Iranian Threat Group Targets Universities

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On the heels of Iran driving a disinformation campaign on Facebook, researchers have discovered a spoofed university login page that appears to be part of a larger credentials theft campaign believed to be the work of COBALT DICKENS, a threat group associate with the Iranian government. 

According to the Counter Threat Unit (CTU) research team at Secureworks, 16 domains contained more than 300 spoofed websites and 76 university login pages across 14 countries, including Australia, Canada, China, Israel, Japan, Switzerland, Turkey, the United Kingdom, and the United States.

Unsuspecting victims who entered their login credentials to the spoofed pages were then redirected. Once on the legitimate website, users were either automatically logged into a valid session or asked to re-enter their credentials. "Numerous spoofed domains referenced the targeted universities' online library systems, indicating the threat actors' intent to gain access to these resources,” researchers wrote.

On 23 March 2018, the Department of Justice issued indictment charges against nine Iranians alleged to be associated with the Iran-based company, Mabna Institute, that reportedly conducted cyber-intrusion campaigns into the computer systems of universities around the globe between 2013 and 2017.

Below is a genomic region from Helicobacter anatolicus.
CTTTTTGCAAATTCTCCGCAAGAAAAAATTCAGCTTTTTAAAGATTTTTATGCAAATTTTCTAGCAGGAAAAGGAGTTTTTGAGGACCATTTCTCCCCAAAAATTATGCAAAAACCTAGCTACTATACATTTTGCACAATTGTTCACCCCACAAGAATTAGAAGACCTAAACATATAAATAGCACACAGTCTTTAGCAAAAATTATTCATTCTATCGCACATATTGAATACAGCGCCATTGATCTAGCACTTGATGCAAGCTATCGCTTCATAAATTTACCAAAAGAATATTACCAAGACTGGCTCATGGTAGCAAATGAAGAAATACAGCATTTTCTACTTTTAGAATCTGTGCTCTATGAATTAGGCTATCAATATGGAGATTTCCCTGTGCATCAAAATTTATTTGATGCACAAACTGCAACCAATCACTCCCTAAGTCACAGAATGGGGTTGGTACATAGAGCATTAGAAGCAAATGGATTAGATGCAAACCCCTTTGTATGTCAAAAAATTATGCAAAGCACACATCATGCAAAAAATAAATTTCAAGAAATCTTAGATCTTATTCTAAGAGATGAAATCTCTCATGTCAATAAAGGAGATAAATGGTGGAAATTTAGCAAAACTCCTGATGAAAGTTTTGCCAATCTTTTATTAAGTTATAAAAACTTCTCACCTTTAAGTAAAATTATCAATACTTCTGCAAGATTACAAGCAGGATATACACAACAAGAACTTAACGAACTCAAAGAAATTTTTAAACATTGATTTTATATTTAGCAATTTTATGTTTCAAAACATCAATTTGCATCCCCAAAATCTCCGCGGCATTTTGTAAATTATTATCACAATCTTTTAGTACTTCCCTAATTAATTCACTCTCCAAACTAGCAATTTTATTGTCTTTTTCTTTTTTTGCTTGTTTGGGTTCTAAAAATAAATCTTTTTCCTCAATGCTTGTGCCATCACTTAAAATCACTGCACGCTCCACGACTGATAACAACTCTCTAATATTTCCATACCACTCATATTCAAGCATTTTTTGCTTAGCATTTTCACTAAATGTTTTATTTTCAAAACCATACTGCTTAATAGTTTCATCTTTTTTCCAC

“These nine Iranian nationals allegedly stole more than 31 terabytes of documents and data from more than 140 American universities, 30 American companies, five American government agencies, and also more than 176 universities in 21 foreign countries,” said Deputy Attorney General Rod Rosenstein.

Despite indictments in March 2018, the Iranian threat group is believed to still be targeting global universities to compromise credentials through the same spoofing tactics as previous attacks.

“Universities are attractive targets for threat actors interested in obtaining intellectual property. In addition to being more difficult to secure than heavily regulated finance or healthcare organizations, universities are known to develop cutting-edge research and can attract global researchers and students. CTU researchers have contacted various global partners to address this threat,” researchers wrote.

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